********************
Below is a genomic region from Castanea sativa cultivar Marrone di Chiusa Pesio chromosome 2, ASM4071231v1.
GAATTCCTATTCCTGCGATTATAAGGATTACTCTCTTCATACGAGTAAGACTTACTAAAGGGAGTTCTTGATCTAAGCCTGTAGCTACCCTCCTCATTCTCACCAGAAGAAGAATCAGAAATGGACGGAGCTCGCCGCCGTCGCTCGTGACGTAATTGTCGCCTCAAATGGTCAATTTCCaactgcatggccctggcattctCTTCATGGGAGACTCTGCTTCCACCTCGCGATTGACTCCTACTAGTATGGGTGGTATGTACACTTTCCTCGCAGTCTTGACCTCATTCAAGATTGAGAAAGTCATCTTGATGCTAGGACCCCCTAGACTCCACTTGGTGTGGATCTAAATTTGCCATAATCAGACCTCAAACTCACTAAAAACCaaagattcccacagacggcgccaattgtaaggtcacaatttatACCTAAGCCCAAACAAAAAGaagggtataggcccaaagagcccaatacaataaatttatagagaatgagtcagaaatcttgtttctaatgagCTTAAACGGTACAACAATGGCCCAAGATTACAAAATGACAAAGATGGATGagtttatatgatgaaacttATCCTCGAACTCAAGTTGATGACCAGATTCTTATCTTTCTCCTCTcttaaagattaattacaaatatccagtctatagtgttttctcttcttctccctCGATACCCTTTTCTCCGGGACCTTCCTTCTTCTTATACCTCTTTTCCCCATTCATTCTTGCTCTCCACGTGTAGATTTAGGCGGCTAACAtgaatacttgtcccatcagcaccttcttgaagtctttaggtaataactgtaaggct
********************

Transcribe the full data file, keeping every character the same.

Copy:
Below is a genomic region from Castanea sativa cultivar Marrone di Chiusa Pesio chromosome 2, ASM4071231v1.
GAATTCCTATTCCTGCGATTATAAGGATTACTCTCTTCATACGAGTAAGACTTACTAAAGGGAGTTCTTGATCTAAGCCTGTAGCTACCCTCCTCATTCTCACCAGAAGAAGAATCAGAAATGGACGGAGCTCGCCGCCGTCGCTCGTGACGTAATTGTCGCCTCAAATGGTCAATTTCCaactgcatggccctggcattctCTTCATGGGAGACTCTGCTTCCACCTCGCGATTGACTCCTACTAGTATGGGTGGTATGTACACTTTCCTCGCAGTCTTGACCTCATTCAAGATTGAGAAAGTCATCTTGATGCTAGGACCCCCTAGACTCCACTTGGTGTGGATCTAAATTTGCCATAATCAGACCTCAAACTCACTAAAAACCaaagattcccacagacggcgccaattgtaaggtcacaatttatACCTAAGCCCAAACAAAAAGaagggtataggcccaaagagcccaatacaataaatttatagagaatgagtcagaaatcttgtttctaatgagCTTAAACGGTACAACAATGGCCCAAGATTACAAAATGACAAAGATGGATGagtttatatgatgaaacttATCCTCGAACTCAAGTTGATGACCAGATTCTTATCTTTCTCCTCTcttaaagattaattacaaatatccagtctatagtgttttctcttcttctccctCGATACCCTTTTCTCCGGGACCTTCCTTCTTCTTATACCTCTTTTCCCCATTCATTCTTGCTCTCCACGTGTAGATTTAGGCGGCTAACAtgaatacttgtcccatcagcaccttcttgaagtctttaggtaataactgtaaggct